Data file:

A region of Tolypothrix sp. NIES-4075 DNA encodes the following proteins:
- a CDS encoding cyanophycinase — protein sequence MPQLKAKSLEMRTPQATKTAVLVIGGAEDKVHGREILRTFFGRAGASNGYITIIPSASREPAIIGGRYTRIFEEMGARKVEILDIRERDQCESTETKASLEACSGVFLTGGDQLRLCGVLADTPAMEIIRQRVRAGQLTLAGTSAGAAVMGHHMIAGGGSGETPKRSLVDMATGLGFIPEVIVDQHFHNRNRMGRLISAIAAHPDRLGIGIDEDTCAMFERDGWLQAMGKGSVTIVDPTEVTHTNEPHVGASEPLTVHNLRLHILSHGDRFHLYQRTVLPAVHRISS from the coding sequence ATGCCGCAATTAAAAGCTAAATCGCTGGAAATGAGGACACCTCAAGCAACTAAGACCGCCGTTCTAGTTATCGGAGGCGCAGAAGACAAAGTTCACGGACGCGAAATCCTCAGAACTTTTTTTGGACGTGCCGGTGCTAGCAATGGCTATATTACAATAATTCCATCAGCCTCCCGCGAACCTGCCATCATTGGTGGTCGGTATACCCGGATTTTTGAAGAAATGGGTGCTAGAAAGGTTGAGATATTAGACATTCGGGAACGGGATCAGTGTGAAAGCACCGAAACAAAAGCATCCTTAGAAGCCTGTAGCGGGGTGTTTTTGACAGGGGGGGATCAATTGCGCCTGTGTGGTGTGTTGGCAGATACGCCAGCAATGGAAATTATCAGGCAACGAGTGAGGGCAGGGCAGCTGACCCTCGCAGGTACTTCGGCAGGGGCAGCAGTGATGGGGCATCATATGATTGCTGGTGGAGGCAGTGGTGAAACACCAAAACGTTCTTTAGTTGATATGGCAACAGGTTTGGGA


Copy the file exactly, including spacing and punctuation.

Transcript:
A region of Tolypothrix sp. NIES-4075 DNA encodes the following proteins:
- a CDS encoding cyanophycinase — protein sequence MPQLKAKSLEMRTPQATKTAVLVIGGAEDKVHGREILRTFFGRAGASNGYITIIPSASREPAIIGGRYTRIFEEMGARKVEILDIRERDQCESTETKASLEACSGVFLTGGDQLRLCGVLADTPAMEIIRQRVRAGQLTLAGTSAGAAVMGHHMIAGGGSGETPKRSLVDMATGLGFIPEVIVDQHFHNRNRMGRLISAIAAHPDRLGIGIDEDTCAMFERDGWLQAMGKGSVTIVDPTEVTHTNEPHVGASEPLTVHNLRLHILSHGDRFHLYQRTVLPAVHRISS from the coding sequence ATGCCGCAATTAAAAGCTAAATCGCTGGAAATGAGGACACCTCAAGCAACTAAGACCGCCGTTCTAGTTATCGGAGGCGCAGAAGACAAAGTTCACGGACGCGAAATCCTCAGAACTTTTTTTGGACGTGCCGGTGCTAGCAATGGCTATATTACAATAATTCCATCAGCCTCCCGCGAACCTGCCATCATTGGTGGTCGGTATACCCGGATTTTTGAAGAAATGGGTGCTAGAAAGGTTGAGATATTAGACATTCGGGAACGGGATCAGTGTGAAAGCACCGAAACAAAAGCATCCTTAGAAGCCTGTAGCGGGGTGTTTTTGACAGGGGGGGATCAATTGCGCCTGTGTGGTGTGTTGGCAGATACGCCAGCAATGGAAATTATCAGGCAACGAGTGAGGGCAGGGCAGCTGACCCTCGCAGGTACTTCGGCAGGGGCAGCAGTGATGGGGCATCATATGATTGCTGGTGGAGGCAGTGGTGAAACACCAAAACGTTCTTTAGTTGATATGGCAACAGGTTTGGGA